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Calif. Democrat Launches Longshot Bid to Impeach Trump

Rep. Brad Sherman has said he has "no illusions" about his bid to remove President Trump from office

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    Calif. Democrat Launches Longshot Bid to Impeach Trump
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    Rep. Brad Sherman (D-CA) (right) and fellow Democratic members of Congress hold a news conference to voice their opposition to the Trans-Pacific Partnership trade deal at the U.S. Capitol June 10, 2015 in Washington, DC.

    California Democratic Rep. Brad Sherman has filed an article of impeachment against President Donald Trump in a longshot bid to remove the president from office.

    Sherman, who represents communities in the San Fernando Valley, filed the article Wednesday. In it, he accuses Trump of obstructing investigations into Russian meddling in the 2016 presidential election, in part by firing former FBI Director James Comey.

    Sherman acknowledges that filing the article is "the first step on a very long road." It is unlikely to move forward in a House and Senate controlled by Republicans, and Democratic leaders have distanced themselves from the effort, believing that it energizes Trump's base.

    He has one co-sponsor, fellow Democrat Al Green of Texas. 

    "I have no illusions," he said in a statement last month to the Los Angeles Times. "Articles of Impeachment will not pass the House in the near future. But given the risk posed to the Republic, we should move things forward as quickly as possible."

    Sherman issued a draft article in June.

    "As the investigations move forward, additional evidence supporting additional Articles of Impeachment may emerge," Sherman said in a statement. "However, as to Obstruction of Justice... the evidence we have is sufficient to move forward now. And the national interest requires that we do so.

    "Introducing Articles of Impeachment will have two possible outcomes. First, I have slight hope it will inspire an 'intervention' in the White House. If Impeachment is real, if they actually see Articles, perhaps we will see incompetency replaced by care. Perhaps uncontrollable impulses will be controlled. And perhaps the danger our nation faces will be ameliorated.

    "Second, and more likely, filing Articles of Impeachment is the first step on a very long road. But if the impulsive incompetency continues, then eventually -- many, many months from now -- Republicans will join the impeachment effort."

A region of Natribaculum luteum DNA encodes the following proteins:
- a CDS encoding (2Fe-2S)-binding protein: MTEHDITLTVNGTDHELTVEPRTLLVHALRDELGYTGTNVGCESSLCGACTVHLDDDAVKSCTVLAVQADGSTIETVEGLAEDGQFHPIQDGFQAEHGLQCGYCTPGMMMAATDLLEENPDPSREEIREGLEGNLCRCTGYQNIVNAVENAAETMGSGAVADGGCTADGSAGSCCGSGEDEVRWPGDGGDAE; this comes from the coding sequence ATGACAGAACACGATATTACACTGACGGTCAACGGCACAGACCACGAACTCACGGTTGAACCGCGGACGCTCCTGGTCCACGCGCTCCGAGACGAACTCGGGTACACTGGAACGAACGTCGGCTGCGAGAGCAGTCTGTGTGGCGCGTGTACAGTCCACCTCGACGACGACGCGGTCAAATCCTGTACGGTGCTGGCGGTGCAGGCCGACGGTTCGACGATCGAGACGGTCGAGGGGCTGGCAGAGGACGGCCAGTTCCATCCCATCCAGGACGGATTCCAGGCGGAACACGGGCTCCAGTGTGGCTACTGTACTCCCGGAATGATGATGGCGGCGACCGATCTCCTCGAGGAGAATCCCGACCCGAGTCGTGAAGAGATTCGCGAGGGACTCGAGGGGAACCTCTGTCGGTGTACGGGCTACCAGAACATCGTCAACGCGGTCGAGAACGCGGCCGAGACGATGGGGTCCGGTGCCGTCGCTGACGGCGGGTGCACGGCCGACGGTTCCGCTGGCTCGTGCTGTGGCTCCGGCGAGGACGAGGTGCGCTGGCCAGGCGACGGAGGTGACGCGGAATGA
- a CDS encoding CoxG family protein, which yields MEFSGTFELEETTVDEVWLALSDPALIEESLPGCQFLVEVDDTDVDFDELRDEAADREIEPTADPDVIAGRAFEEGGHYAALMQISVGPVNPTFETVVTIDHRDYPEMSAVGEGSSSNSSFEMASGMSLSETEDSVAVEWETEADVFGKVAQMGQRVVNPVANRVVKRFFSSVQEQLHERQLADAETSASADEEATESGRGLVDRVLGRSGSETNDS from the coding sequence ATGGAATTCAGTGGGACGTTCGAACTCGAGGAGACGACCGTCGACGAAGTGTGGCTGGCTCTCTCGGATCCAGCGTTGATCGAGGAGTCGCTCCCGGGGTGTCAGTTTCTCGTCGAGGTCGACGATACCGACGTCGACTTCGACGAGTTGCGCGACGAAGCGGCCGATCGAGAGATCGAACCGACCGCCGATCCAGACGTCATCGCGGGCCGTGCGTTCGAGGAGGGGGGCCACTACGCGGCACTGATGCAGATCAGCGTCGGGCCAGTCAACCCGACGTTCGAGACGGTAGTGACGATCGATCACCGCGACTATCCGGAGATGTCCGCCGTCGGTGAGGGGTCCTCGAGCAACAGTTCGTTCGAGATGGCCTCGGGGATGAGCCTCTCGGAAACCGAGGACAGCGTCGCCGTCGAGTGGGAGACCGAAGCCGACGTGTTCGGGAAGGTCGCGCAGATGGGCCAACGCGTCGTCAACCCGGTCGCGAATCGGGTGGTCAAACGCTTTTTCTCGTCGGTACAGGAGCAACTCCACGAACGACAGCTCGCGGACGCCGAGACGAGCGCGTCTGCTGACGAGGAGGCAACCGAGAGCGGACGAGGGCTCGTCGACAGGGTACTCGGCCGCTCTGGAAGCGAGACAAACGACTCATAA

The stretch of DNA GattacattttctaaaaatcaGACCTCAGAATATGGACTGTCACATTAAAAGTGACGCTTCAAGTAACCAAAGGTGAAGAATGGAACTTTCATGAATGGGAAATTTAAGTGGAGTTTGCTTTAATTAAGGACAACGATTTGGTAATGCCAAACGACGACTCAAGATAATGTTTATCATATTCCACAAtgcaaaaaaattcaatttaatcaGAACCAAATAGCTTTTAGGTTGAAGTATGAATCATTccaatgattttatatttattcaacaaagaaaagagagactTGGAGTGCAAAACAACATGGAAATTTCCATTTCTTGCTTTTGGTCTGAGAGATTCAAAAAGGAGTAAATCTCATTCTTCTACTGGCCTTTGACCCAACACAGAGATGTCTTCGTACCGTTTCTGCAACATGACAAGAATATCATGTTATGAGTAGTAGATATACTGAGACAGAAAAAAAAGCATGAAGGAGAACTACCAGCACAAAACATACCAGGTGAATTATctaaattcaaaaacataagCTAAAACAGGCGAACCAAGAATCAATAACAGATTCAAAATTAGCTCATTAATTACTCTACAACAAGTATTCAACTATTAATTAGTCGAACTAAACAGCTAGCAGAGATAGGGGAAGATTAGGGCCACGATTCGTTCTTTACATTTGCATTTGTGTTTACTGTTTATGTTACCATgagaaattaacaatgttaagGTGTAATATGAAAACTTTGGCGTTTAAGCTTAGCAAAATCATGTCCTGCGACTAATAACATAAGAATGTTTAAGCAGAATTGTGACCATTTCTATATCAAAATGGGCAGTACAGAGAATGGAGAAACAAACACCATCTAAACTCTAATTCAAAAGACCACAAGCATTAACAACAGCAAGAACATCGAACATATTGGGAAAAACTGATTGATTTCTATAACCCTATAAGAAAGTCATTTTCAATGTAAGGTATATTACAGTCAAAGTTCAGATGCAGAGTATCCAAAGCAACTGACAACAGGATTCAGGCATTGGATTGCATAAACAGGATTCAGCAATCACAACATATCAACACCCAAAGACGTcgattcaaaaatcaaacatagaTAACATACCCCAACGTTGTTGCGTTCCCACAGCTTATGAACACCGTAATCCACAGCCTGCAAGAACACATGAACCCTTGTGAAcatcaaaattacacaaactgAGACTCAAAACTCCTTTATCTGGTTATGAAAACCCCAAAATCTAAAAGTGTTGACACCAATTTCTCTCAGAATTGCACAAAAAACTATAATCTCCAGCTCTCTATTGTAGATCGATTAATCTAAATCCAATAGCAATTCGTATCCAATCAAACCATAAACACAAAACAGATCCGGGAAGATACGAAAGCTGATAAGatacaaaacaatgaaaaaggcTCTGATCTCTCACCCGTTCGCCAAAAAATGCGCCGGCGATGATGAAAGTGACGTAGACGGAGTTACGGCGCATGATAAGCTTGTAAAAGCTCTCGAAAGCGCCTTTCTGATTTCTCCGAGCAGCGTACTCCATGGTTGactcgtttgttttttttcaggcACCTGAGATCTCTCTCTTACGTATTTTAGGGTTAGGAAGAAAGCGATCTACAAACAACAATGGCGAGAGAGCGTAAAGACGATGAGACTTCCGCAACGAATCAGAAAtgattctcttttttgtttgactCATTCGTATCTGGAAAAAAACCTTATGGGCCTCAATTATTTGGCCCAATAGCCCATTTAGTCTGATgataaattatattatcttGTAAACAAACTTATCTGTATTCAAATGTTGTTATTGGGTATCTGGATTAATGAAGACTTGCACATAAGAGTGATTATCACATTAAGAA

Sherman filed the article a day after the president's son, Donald Trump Jr., acknowledged that he met with a Russian lawyer during the campaign. The lawyer promised damaging information from the Russian government about Democrat Hillary Clinton.

    The President has expressed his support for his son, saying that the emails were released to "be totally transparent." 

    Trump has repeatedly described the ongoing investigation by the FBI and special counsel Robert Mueller into questions about Russia's involvement in the 2016 election as a "hoax" and a "witch hunt." In a tweet Wednesday morning, he against referred to the investigation as "the greatest Witch Hunt in political history."

    The Constitution allows Congress to remove officials from high office, including the president. The process starts with the filing of an article or articles of impeachment, which may then be voted on by the House of Representatives.

    If one or more articles receives a majority vote, the official is impeached. The impeachment is then tried in the Senate in a proceeding overseen by the chief justice of the Supreme Court. 

    Only two presidents have been impeached in U.S. history. Bill Clinton was impeached by the House in 1998 on charges of lying under oath to a federal grand jury and obstruction of justice. In 1868, Andrew Johnson was impeached on charges of violating the tenure of office act. Both were later acquitted by the Senate and stayed in office.

    In July 1974, lawmakers were preparing for a possible impeachment trial involving President Richard Nixon in the wake of the Watergate scandal after members of the House Judiciary Committee voted to submit three articles of impeachment to the House. The House never voted on those articles -- Nixon announced his resignation in August 1974 and no further action was taken.